A new tablet application using a self-persuasion method has been successful in convincing parents in underserved communities to have their children vaccinated for human papillomavirus (HPV), according to a study.

Of 45 participating parents, 27 of the 33 (82%) parents whose adolescents were not vaccinated reported that they decided to get their children vaccinated after completing the application. The remaining 12 already had an HPV-vaccinated adolescent. Children of participating parents were aged 11-17 years (Patient Educ Couns. 2016. doi: 10.1016/j.pec.2016.11.014 ).

Self-persuasion methodology is a process that forces participants to contemplate the reasoning behind their own actions, which, according to Austin S. Baldwin, PhD, of Southern Methodist University, Dallas, and his colleagues, has proven to be a successful persuasion tool in addressing other aspects of behavior. “Approaches to self-persuasion have improved health behaviors, including smoking cessation, dietary behaviors, and safer sex practices.” However, “self-persuasion [has not previously] been developed to promote the … HPV vaccine,” especially in medically underserved communities.

Of the 45 parents, 31 (69%) were Hispanic and 29 (64%) held a high school education or less, according to the study.

To test the effectiveness of self-persuasion, researchers developed a tablet application which started with a 5 minute video on HPV and vaccine efficacy, and then asked parents to complete two tasks: answer questions about the HPV vaccine that prompt thought on its benefits and come up with personal reasons for why having their child vaccinated is important.

Parents then participated in a 45-60 minute interview with one of six research assistants, who prompted participants to address four research points: Did they like the application? Which questions generated interest in the HPV vaccine without raising concerns? Were they able to communicate reasons for vaccination? Were they convinced to have their children vaccinated?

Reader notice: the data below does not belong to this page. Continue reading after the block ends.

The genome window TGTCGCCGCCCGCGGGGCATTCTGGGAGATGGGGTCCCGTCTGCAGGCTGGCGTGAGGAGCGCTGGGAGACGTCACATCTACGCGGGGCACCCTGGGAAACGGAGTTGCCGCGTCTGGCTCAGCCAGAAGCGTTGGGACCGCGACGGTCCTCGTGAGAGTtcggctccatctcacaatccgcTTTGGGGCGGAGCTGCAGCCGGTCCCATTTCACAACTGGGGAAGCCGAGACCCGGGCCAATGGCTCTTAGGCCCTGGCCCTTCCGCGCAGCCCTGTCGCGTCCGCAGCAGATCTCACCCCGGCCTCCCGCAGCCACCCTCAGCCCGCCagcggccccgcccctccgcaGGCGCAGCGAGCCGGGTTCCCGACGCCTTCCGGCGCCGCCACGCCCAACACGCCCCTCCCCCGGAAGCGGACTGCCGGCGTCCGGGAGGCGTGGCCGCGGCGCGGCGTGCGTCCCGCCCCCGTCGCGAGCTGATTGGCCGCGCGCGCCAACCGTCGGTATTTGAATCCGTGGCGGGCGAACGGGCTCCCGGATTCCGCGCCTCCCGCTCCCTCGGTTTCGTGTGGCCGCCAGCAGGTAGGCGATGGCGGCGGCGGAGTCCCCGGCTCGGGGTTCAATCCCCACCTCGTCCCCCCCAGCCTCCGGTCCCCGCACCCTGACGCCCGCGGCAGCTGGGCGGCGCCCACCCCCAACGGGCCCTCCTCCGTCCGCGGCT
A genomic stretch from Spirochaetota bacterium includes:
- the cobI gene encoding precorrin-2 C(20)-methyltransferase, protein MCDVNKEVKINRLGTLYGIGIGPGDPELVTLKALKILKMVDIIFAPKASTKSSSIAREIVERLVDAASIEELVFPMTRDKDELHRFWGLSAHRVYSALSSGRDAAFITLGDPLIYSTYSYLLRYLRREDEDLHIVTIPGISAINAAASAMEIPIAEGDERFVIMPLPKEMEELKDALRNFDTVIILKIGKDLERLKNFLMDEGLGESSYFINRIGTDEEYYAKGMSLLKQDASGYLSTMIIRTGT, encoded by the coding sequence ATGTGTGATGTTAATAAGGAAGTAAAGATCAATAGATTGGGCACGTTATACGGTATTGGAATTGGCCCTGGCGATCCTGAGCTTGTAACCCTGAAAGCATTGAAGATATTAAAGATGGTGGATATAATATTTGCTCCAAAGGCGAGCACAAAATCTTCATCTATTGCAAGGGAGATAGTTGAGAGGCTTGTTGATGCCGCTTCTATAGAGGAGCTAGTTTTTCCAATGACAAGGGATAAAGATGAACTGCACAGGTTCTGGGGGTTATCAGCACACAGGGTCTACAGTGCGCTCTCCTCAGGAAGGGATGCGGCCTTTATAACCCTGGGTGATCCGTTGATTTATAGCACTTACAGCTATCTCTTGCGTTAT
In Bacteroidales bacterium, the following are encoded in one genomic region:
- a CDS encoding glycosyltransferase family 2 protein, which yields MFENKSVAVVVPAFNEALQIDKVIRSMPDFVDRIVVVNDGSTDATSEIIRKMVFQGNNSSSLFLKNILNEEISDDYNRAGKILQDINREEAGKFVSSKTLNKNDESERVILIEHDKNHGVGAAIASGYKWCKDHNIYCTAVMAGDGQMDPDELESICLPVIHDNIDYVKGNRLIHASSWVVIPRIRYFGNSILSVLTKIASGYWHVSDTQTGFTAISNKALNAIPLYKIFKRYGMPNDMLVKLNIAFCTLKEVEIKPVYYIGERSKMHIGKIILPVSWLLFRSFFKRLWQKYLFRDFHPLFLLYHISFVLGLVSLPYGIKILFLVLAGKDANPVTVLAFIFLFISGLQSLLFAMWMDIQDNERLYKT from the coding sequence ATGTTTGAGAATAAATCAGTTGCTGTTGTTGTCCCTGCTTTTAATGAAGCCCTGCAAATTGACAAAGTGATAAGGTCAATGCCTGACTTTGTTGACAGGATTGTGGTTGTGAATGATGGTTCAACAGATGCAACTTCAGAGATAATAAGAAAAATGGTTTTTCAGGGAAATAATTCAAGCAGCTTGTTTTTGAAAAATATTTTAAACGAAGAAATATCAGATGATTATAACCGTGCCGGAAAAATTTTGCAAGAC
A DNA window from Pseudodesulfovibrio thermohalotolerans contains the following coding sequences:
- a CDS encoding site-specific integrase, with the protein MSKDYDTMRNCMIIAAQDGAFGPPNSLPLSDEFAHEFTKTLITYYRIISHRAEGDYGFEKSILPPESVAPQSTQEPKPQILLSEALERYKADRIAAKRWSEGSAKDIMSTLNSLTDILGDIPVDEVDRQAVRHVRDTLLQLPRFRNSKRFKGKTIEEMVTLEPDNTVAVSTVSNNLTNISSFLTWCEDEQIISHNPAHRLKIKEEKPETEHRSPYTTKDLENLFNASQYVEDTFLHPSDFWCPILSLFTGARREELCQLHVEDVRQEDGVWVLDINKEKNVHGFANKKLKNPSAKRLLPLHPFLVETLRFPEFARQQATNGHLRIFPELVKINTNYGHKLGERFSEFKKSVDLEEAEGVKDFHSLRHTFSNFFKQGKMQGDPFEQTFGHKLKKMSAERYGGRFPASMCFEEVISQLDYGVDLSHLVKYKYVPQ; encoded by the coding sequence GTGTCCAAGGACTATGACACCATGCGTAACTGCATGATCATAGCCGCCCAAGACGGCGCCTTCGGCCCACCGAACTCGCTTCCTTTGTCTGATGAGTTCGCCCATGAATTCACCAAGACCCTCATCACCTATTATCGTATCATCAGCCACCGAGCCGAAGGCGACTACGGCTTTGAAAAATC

After watching the video, 18 (55%) of the 33 parents whose children were not vaccinated changed their minds, and, after participating in the self-persuasion questionnaire, an additional 9 parents decided to vaccinate their children, according to the study. Five parents remained undecided, and one decided against HPV vaccination.

Overall, participants reported that the application questions were helpful in their decision to vaccinate their children, with question ratings ranging from 4.33 to 4.98 on a scale of 1 to 5.

Mr. Baldwin and his colleagues said that, while the initial test showed promise, further research must be done on actual vaccine behavior, as these tests only studied verbally reported decisions by parents.

One of the limitations to the study was that the research was primarily conducted at a research facility. While some was conducted in local clinics, Mr. Baldwin and his colleagues consider that further studies should be conducted in more public areas. All but one of the participants were female, which may make it hard to generalize about the effects of this application with male parents.

The researchers reported no relevant financial disclosures.

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